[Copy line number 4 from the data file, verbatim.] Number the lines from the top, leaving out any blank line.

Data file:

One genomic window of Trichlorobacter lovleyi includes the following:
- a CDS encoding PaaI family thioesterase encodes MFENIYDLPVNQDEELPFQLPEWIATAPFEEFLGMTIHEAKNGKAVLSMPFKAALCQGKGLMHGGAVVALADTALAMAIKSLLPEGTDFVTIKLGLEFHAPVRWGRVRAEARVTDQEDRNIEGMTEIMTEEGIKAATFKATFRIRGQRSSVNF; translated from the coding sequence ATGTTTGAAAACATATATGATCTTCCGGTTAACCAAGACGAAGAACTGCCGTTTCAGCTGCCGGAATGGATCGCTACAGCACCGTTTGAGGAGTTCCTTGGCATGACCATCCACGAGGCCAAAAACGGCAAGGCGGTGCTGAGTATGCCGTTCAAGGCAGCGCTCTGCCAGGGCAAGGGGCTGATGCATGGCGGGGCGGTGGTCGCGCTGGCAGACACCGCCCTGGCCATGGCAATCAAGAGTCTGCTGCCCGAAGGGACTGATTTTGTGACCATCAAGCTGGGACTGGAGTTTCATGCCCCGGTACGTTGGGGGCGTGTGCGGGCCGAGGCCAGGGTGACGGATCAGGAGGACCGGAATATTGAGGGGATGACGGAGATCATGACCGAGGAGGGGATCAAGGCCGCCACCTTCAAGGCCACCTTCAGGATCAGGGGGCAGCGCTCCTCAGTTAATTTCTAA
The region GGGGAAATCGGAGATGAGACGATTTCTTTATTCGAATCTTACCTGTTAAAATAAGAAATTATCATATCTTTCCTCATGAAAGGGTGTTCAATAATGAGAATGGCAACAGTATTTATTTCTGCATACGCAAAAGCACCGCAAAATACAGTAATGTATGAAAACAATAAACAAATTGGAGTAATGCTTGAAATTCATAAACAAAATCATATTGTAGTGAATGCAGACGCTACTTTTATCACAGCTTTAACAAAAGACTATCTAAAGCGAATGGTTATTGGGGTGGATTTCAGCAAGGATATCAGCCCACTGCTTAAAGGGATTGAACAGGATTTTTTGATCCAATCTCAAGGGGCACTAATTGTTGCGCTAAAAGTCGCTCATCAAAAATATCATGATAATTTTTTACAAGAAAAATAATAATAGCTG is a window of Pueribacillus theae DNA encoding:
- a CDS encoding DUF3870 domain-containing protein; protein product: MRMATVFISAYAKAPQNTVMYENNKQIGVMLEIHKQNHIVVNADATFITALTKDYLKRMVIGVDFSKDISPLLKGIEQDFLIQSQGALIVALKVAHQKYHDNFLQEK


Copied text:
- a CDS encoding DUF3870 domain-containing protein; protein product: MRMATVFISAYAKAPQNTVMYENNKQIGVMLEIHKQNHIVVNADATFITALTKDYLKRMVIGVDFSKDISPLLKGIEQDFLIQSQGALIVALKVAHQKYHDNFLQEK